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Lawyers representing Sir Cliff Richard have accused MPs of damaging the singer by releasing a letter from South Yorkshire Police to the media.
The letter, released earlier this week, said the police investigation had "increased significantly in size" and contained "more than one allegation". Sir Richard's lawyers complain the letter did not need to be published, and its publication "encouraged widespread publicity".
As a direct result of the decision of the committee to publish the SYP letter, and to proactively send it to media organisations, our client has been exposed to a further round of unnecessary and extremely damaging media coverage, with no due process.
Our client had no opportunity to comment or make submissions to the committee in advance of publication, but had he been able to do so, the damage that has since been caused by the Committee's actions and by the SYP letter would, most likely, have been avoided.
It is the committee who have acted as enablers to the media so that they could report on claims of new allegations about which our client has been given no or very little information; about which he has yet to be questioned; for which he has not been arrested; and of course, over which he has not been charged.
The committee have, through their actions, facilitated coverage which would not have otherwise occurred.
Sir Cliff has previously said the claims against him were "absurd and untrue" and he had "never, in my life, assaulted anyone."
He was interviewed under caution last year by detectives investigating a sex crime involving a young boy in the 1980s, but was not arrested or charged.
Sir Cliff Richard's lawyers have written to Home Affairs Committee chairman Keith Vaz MP accusing the committee of causing the singer "a further round of unnecessary and extremely damaging media coverage with no due process" by publishing a letter about the South Yorkshire Police sex abuse investigation earlier this week.
I have no idea where these absurd and untrue allegations come from. The police have not disclosed details to me.
I have never, in my life, assaulted anyone and I remain confident that the truth will prevail. I have cooperated fully with the police, and will, of course, continue to do so.
Beyond stating that the allegations are completely false, it would not be appropriate for me to say anything further until the investigation has concluded, which I hope will be very soon. In the meantime, I would, again, like to thank everyone for supporting me through this unbelievably difficult period.
South Yorkshire Police detectives are in very regular contact with Sir Cliff Richard's lawyers. Typically this involves a verbal update about once a fortnight.
We have not written directly to Sir Cliff Richard. It is the responsibility of his lawyers to ensure he is fully briefed on the conversations which have taken place with investigators.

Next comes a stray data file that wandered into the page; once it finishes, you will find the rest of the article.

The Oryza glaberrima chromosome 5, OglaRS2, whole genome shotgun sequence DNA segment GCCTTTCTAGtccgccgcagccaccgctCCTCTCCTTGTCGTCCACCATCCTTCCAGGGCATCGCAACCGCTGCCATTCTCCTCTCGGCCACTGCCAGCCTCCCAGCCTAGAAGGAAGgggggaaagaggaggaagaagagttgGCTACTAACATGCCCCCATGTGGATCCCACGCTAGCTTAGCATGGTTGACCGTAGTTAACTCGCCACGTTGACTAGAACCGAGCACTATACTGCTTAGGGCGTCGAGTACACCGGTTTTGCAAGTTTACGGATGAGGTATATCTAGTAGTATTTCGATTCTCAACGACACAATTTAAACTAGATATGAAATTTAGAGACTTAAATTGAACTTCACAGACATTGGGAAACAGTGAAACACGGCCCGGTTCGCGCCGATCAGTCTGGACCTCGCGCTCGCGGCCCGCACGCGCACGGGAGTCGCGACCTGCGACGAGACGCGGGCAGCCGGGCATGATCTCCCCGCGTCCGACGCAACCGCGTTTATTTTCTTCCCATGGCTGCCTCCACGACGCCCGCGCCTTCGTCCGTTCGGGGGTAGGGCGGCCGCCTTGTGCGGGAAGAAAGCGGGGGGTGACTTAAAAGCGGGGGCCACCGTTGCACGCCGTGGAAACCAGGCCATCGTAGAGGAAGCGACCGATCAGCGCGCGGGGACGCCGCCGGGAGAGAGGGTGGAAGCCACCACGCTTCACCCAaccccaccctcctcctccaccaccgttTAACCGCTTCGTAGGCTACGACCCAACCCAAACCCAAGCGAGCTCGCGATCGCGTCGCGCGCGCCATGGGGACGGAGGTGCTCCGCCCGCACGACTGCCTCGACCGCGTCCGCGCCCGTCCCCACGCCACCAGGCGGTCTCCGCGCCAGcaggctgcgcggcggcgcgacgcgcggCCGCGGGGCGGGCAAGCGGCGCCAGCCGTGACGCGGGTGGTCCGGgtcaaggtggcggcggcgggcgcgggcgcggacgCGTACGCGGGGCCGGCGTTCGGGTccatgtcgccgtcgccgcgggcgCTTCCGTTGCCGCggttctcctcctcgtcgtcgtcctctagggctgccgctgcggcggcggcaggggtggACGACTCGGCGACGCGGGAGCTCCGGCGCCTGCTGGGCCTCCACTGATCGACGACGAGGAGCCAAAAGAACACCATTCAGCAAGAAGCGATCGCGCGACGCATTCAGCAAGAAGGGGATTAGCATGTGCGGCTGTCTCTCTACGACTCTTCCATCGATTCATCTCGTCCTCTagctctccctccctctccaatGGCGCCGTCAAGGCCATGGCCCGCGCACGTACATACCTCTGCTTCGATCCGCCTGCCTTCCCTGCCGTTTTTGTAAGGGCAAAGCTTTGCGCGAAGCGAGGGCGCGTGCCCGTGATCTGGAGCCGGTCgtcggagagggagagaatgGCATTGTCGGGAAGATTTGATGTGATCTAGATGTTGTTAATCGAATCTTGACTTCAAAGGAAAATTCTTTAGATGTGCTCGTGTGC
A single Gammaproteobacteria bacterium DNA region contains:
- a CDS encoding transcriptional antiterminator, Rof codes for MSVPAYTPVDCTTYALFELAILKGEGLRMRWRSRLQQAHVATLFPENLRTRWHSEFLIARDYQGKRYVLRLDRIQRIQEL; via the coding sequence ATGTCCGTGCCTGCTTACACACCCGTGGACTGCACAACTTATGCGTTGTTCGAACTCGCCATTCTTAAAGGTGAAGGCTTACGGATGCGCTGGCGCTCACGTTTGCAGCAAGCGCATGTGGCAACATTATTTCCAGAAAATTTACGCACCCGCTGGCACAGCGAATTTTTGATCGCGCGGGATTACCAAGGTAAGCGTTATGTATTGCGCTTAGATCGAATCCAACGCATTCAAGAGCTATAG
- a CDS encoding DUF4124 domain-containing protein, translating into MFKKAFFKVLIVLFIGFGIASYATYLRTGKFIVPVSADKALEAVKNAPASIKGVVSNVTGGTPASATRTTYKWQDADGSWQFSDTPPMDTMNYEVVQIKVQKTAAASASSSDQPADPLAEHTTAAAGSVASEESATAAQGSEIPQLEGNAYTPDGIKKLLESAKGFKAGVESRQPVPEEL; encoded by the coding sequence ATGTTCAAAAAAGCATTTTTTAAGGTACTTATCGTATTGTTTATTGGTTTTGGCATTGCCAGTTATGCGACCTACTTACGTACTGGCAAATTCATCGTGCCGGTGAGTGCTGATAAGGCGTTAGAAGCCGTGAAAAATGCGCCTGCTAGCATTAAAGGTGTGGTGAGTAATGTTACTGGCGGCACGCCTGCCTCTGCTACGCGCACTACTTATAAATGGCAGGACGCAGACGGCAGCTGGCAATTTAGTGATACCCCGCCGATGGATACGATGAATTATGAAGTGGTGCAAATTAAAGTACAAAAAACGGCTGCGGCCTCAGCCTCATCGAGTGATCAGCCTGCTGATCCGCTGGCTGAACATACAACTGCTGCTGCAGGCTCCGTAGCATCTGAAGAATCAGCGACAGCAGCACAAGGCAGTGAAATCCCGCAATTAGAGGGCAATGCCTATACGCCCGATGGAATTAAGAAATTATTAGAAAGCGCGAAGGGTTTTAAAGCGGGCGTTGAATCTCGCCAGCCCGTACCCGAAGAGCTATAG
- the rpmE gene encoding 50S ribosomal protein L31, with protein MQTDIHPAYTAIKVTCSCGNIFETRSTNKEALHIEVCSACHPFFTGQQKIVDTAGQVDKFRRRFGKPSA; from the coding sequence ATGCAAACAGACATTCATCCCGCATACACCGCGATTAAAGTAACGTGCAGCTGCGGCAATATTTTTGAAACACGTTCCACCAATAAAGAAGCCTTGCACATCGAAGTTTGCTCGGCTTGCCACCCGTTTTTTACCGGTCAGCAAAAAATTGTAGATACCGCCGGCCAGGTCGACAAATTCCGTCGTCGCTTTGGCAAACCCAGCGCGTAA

This is an investigation which has increased significantly in size since its inception. Sir Cliff Richard's lawyers are aware that there is more than one allegation.
In view of the expanding nature of the investigation, it would be premature and potentially misleading to predict a likely date when it will be concluded; however, we are progressing as swiftly as possible.
Two paragraphs of the letter from Mr Crompton were blacked out before being released.
The police investigation into veteran singer Sir Cliff Richard has "increased significantly in size" since its inception and involves "more than one allegation", South Yorkshire's Chief Constable has revealed.
The force are currently investigating the singer following allegations in relation to a concert in Sheffield in the 1980s.
David Crompton said the "expanding nature" of the investigation meant he could not give a date when it would be concluded.
In a letter to Keith Vaz, chairman of the Commons Home Affairs Select Committee, Mr Crompton said the force was in regular contact with Sir Cliff's lawyers.
Calendar news understands that a letter does exist between Keith Vaz and the Chief Constable of South Yorkshire Police, but the force maintains that any discussion of its contents has not come from their office.
The publication of the letter from Mr Crompton, dated February 10, followed a scathing independent report into an agreement between South Yorkshire Police (SYP) and the BBC which led to a raid on the singer's home being broadcast live around the world.
The independent report found that the deal "certainly interfered with his privacy and may well have caused unnecessary distress".
Following the raid, Sir Cliff was interviewed by detectives investigating a claim of a sex crime involving a young boy, but was not arrested or charged.
Former chief constable Andy Trotter said SYP should never have a made a deal with the broadcaster - a decision taken after BBC reporter Dan Johnson went to the force saying he knew they were investigating the veteran entertainer.
Mr Crompton said a Metropolitan Police investigation into the source of the leak to the BBC had been unable to find the source
Severely ill children from Rotherham are enjoying the trip of a lifetime to theme parks in America, as part of a charity initiative. They were even serenaded before take off by Sir Cliff Richard.